But then, I thought – suppose you had a Mirror Tank that didn’t have a perfectly flat planar contour, but that had little polished convex nubbins sticking out (concave surfaces on something designed to be hit by a Death Ray seem like a bad idea) – little domed bits, kind of like rivet heads – over the top of which were laid very thin (like, inner-tube thickness) sheets of self-extinguishing rubber? (Produced in your camouflage colour or pattern of choice, of course.) Death ray hits rubber, burns through it like a hot knife through butter, then hits the mirror a half-inch beyond, and reflects off, burning through the rubber again.

Heat? I didn’t really feel like doing the math, which I’m not very good at, but let’s suppose you have a 95% reflective surface that’s hit by a crazy powerful 10MW (!) laser-death-ray-of-the-future on a real-world battlefield – one where smoke and dust and atmospheric conditions cut it’s effective energy by 10% – with a five-second burst. Imparted energy to the target? 450 kilowatts. 450 kilowatts * 5 seconds = 2,250 kilowatt-seconds, or 2.25 mega-joules.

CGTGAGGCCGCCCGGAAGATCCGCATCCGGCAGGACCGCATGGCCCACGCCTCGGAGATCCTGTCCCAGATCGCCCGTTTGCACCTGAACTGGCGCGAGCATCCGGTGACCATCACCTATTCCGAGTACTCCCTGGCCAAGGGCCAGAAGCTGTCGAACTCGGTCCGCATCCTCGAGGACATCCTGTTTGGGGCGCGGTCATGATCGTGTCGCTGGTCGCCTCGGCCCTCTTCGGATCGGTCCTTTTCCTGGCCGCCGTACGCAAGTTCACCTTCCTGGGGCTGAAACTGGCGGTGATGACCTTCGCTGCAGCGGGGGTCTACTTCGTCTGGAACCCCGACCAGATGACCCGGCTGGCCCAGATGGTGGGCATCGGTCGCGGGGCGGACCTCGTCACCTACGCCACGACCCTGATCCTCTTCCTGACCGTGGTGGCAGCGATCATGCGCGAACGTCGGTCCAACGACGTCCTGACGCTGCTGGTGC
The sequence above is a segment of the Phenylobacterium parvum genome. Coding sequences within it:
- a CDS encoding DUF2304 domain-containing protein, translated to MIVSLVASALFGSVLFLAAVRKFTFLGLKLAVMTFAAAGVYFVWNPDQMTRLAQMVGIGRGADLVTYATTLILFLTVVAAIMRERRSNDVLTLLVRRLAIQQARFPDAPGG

Rounding off, the turret of an Abrams tank weighs (well over) 20,000 kilograms, i.e. twenty-million grams. Let’s pretend for the sake of convenience that the turret of a Mirror Tank is the same weight, cast from an alloy whose heat capacity is 0.5 thingamajiggies per whatsit (I can’t be arsed to work out the HTML markup to do scientific notation, sorry) – between that of pure iron and pure aluminum. Assuming that the random calculator I found online is correct, the temperature of that turret, overall, is going to rise around 23 degrees C, which seems… not-insurmountable. Until they shoot you a second time…

So, okay, no Mirror Tanks anytime soon, then. Bummer. On the plus side, we may never see a mobile 10MW laser in our lifetimes, so the future of warfare is still probably anybody’s guess. 🙂

Published in: Geekiness, General | on February 10th, 2011| 2 Comments »

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  1. On 2/11/2011 at 2:25 pm Jfraser Said: